Talk about focus you had coming up to this week? Denard: “We knew we had to bounce back this week. Everybody prepared hard, and everybody was ready. We did what we had to do. That was a great team we faced.”
Do you enjoy the diversity of the offense, and are you excited about how it gets so many of your teammates involved? Denard: “I think I was excited about everybody. Everybody that watched the game was excited, and I’m in it, so I’m loving it.”
Fitz, you look like you found an extra gear. Did the bye week help you get healthier? Toussaint: “A lot of it was to get off my feet more and get a little bit more treatment on my body for me to be healthy for this game.”
Does this game show that you can be the lead back for Michigan? Fitz: “I still feel like we have to go out there every Tuesday and throughout the whole week to just compete. All the running backs.”
Fitz, on your touchdown run, what was the moment you knew you were going to go all the way? Toussaint: “There wasn’t really a moment. I … kind of just saw it and hit it.”
At what point did you know that Taylor had sprung you? Toussaint: “I really can’t even remember the moment. It just happened so fast.” Did anyone touch you at all? “I have no clue. I’m just happy that the line opened up the hole for me.”
Denard, can you talk about being 7-1 and it could be anyone’s division to win? Denard: “We just have to focus on this team, Michigan. We have to come out ready to play every weekend because [in] the Big Ten there’s always competition. That’s what we have to do every week.”
Fitz, can you talk about what it feels like walking off the field this week compared with how it felt two weeks ago? Toussaint: “Every team faces adversity. It’s not really how you have adversity. It’s really how you respond to it. We knew we had two weeks to get prepared for this game, and we did what we had to do.”
Denard, you guys have gone against the Michgian defense in practice. What’s different about it this year? Denard: “Well, everybody holding each other accountable. That’s the biggest thing. If the cornerbacks don’t play good defense the D-line won’t get pressure. So everybody holding each other accountable.”
Fitz, in the deuce packages, how do you guys see defenses playing that? Toussaint: “It’s kind of hard to play it because when you have your best athletes in the game, it’s kind of hard to really actually practice that formation. I think it’s kind of hard.”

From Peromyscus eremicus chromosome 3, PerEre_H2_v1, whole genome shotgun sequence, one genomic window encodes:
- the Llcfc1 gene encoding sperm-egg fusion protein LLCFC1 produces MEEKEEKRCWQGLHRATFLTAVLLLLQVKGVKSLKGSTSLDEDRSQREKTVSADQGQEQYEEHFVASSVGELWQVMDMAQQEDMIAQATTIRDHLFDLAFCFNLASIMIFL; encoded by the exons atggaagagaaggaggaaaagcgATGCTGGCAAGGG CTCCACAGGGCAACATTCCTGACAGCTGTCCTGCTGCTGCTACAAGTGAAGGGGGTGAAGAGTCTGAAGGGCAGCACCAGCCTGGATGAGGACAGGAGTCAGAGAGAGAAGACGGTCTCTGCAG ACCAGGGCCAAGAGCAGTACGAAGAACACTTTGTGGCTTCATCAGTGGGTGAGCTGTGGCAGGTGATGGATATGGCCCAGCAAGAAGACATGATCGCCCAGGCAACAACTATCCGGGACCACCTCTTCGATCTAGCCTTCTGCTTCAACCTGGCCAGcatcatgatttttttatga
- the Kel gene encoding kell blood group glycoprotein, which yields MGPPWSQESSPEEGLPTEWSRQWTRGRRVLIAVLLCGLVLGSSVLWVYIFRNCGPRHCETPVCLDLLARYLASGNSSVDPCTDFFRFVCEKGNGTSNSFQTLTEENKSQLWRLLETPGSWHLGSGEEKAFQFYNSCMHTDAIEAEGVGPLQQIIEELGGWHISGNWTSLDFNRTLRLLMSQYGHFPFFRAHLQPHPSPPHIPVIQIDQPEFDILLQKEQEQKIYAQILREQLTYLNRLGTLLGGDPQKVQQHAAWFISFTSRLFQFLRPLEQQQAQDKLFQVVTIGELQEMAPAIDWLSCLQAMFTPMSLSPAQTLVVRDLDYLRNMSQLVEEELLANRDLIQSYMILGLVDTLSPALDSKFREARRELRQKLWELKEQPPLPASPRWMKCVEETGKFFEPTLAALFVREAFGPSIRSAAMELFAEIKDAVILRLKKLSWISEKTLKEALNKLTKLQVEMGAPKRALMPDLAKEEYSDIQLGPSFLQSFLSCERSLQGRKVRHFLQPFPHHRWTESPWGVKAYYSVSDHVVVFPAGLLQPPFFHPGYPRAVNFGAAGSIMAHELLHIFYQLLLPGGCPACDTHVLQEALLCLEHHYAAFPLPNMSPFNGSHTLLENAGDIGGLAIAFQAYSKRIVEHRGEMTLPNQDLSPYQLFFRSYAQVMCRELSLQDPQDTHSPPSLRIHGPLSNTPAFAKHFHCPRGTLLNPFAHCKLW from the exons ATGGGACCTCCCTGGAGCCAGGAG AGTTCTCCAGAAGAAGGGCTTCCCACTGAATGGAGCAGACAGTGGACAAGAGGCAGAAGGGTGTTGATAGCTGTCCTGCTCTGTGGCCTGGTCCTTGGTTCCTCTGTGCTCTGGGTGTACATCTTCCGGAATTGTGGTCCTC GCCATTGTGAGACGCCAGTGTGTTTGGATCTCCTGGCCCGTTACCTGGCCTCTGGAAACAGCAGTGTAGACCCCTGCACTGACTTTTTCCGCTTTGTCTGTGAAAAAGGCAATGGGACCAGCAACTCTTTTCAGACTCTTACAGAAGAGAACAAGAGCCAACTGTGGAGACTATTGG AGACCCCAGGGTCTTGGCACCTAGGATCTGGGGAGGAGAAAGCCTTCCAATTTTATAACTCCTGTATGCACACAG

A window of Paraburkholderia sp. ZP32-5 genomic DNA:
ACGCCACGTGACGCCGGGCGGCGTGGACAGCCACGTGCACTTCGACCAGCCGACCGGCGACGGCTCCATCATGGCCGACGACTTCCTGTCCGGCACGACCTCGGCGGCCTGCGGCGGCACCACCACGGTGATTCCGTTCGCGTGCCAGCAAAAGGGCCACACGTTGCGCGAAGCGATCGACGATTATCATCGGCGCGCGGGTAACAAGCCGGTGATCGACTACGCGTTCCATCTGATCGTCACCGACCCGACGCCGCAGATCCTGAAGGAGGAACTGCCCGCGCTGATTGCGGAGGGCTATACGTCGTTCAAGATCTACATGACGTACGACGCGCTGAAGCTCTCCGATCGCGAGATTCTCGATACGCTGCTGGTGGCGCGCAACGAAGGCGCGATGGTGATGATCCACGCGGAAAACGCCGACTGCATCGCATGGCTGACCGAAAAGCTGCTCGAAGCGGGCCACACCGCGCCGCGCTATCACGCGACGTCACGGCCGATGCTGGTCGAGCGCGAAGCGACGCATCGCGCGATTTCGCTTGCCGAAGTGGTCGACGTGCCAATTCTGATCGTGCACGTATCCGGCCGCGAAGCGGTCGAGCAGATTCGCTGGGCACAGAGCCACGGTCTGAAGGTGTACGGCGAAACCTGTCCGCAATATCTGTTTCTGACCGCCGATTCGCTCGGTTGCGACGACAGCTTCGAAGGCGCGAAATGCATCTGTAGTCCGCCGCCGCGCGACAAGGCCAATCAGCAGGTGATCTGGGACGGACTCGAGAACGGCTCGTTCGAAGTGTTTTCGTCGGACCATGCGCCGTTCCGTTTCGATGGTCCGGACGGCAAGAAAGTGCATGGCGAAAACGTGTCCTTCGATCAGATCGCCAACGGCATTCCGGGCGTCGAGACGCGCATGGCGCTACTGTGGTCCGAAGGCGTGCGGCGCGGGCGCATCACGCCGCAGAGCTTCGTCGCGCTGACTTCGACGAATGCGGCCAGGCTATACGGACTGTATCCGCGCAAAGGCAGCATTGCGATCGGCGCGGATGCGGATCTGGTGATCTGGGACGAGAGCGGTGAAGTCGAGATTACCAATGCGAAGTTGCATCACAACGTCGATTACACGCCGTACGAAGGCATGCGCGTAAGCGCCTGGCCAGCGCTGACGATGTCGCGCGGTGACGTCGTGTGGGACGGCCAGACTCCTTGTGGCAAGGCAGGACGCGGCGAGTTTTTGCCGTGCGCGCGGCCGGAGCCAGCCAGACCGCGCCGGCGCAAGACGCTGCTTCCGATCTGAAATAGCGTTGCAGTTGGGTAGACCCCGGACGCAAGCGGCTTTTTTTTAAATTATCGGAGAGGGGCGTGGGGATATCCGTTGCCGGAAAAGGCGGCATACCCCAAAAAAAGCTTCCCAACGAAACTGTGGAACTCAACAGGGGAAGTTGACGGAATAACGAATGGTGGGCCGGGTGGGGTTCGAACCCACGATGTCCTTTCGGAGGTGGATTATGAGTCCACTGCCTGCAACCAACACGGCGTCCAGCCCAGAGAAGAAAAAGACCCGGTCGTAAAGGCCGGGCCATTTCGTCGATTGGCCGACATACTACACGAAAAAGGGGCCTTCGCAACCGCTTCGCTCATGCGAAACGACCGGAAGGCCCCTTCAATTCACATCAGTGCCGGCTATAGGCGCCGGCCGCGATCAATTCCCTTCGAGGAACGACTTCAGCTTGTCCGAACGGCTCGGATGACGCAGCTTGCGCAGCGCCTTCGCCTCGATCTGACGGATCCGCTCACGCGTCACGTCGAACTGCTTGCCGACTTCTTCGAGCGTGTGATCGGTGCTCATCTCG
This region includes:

Can you guys talk about how tired you are of hearing about people waiting for the Michigan collapse? Toussaint: “We really just focus on going out there and preparing every week for Saturday.” Robinson: “We don’t really care about what other people think. It’s about this team. Team 132.”
Denard, do you feel half the defense going with you on the jet sweep fakes? Denard: “Coach Fred -- Freddy J -- he told us one good fake equals two blocks. I just run full speed and hope somebody runs with me.”
Mark Huyge and Craig Roh
Mark, how much did you emphasize the run in practice the past couple of weeks? Huyge: “Well it’s always an emphasis. One of our main goals is to get some tailback yardage, too, and really put it on that, because when we can get our tailbacks out and take some pressure off Denard, that’s a big thing, and that’s a big key to our success on offense.”
Mark, how hard is it for you to shuffle the offensive line and still produce the way you did? Huyge: “Well even in practice and throughout the couple years here since all the guys have been here, we’ve been playing next to each other. I know I’ve been on both sides. Ricky, Mike Schofield, Patrick Omameh, they’re all going back and forth, right and left sometimes. It’s not really that big of a deal, though. We have pretty good chemistry up front, and it showed.”
Craig, when you see Mike Martin produce the way he did, how does that alter your own attitude? Roh: “Well, that guy is just a physical beast. He’s a very dominating player. When you see that, you’re like, ‘I can do that.’ It’s cool to see him because you’re like, ‘That guy’s right next to me, and I know he’s going to beast his guy, so I have to beast my guy.’ ”
Craig, what changed after that first touchdown? Roh: “We just made a few adjustments. Usually in games, offenses come out with a few tweaks here and there. We just adjusted and we came down and played Michigan defense.”
After the last game, did you feel like the offensive line was under a lot of scrutiny? Huyge: “We didn’t get it done in that game. The key was to move on as quick as possible from that, make the necessary adjustments. We were under a little bit of pressure, but we knew if we played our game and executed to how we’re capable, we’ll be just fine.”
Craig, what was discussion like after the first touchdown, and what were the adjustments? Roh: “We knew everything was okay. They scored a touchdown. We never want that, but we weren’t freaking out or anything. We were like, “Okay, let’s just settle down and play Michigan defense.’ ”
Was that the most confident you’ve seen Fitz? Huyge: “I think he was just himself. I didn’t really see anything that stood out. I know he had a couple big runs there and that one long run when he cut it back. I was really impressed with that because he found the opening and got some good blocks downfield. Steve Watson threw a great block to spring him.” You said he was just himself. What does that mean? “He’s actually a pretty sarcastic guy. He’s always trying to start stuff with me, and then he’ll back off right away. He’s just a cool guy.” He does this in games? “No, not in games.”